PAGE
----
Tiger Woods apology

February 19, 2010 12:44:41 PM PST
To be or not to be. Cynical, that is. That's the question. Watching Tiger Woods give the most public of mea culpas for the most private of indiscretions gave me a case of mental whiplash.

Pass the Ibuprofen please.

Clearly, the world's best golfer has gone through a journey to explore his core and his deepest demons. Either that or he's faking it really well. But it's hard to imagine that, at least for now, he hasn't reached a new level of self-awareness, the kind that comes after sinking into the emotional abyss and confronting the raw truth about yourself.

Whether he's simply still intoxicated from the sometimes cult-like rhythms of rehab and the non-stop, forced introspection, or whether he's truly a transformed man, we just don't know. At least not yet. But if it's not real, we'll soon know. Certainly his wife will.

Woods said it best -- that it's not his words of apology that matter, it's his actions.

The cynical part of me kept coming back -- even during the most emotional parts Tiger Woods' emotional strip search, and there were a few -- that this guy is ultimately a businessman. The most successful athlete in history has hundreds of millions of dollars at stake here. And professional golf has no small stake here either. Tournaments without Tiger Woods tend to be lackluster and, most importantly, not nearly as profitable as those with Mr. Woods in the field. He knows that. The PGA knows that. The corporate sponsors know that.

There were many who thought Woods would announce he was returning to golf. That might have appeared too easy. Too fast. Rehab, after all, takes time. Whether it's real or not. Golf will wait, he said. His family's reconciliation comes first. We'll see. For now, I'll choose to think this rehab is double-pronged: Personal and professional.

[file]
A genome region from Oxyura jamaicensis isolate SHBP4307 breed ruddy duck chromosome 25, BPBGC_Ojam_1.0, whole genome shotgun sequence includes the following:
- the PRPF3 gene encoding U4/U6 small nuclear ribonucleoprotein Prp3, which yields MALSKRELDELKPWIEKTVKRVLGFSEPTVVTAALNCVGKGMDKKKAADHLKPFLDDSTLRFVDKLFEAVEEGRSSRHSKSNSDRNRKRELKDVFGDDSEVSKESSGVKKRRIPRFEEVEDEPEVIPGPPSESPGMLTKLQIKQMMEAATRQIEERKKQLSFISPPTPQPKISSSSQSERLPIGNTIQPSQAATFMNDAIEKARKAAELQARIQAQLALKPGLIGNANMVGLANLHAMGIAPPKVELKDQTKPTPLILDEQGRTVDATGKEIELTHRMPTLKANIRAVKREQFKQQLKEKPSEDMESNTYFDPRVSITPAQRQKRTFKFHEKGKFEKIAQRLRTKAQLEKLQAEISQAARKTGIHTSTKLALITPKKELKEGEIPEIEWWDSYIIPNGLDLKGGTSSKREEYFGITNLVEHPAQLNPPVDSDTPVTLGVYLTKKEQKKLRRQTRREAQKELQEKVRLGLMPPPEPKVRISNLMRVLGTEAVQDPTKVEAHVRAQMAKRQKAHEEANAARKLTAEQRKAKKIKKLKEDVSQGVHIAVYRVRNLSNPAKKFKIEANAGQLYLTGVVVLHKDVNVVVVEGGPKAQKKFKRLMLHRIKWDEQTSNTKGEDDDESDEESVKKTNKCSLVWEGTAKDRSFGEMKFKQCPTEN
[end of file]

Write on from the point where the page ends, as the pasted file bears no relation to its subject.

We'll have reaction to Woods' dramatic public apology, tonight at 11. Scott Clark, already in Florida for baseball spring training, leads our coverage.

And by the way, did anyone else notice how Tiger's mom barely looked at her son during his 15-minute soul-bearing? Her head was down, her eyes, except for a couple of glances, were aimed away from her son's.

Also at 11, we'll have the latest on the condition of New Jersey's U.S. Senator Frank Lautenberg. The 86-year-old Democrat was diagnosed today with stomach cancer. His office insists he'll make a full recovery. If he hadn't collapsed on Monday, and was then examined in the hospital, doctors may not have caught the cancer.

And we have the story of a pregnant woman, who had been selling memberships to one of the tonier gyms in our area, but found herself out of a job and out of luck trying to collect her commissions. She knew she needed some personal coaching from Nina Pineda and 7 On Your Side.

We'll also have any breaking news of the night, plus Lee Goldberg's weekend AccuWeather forecast. I hope you can join Liz Cho and me, tonight at 11, right after 20/20.

BILL RITTER


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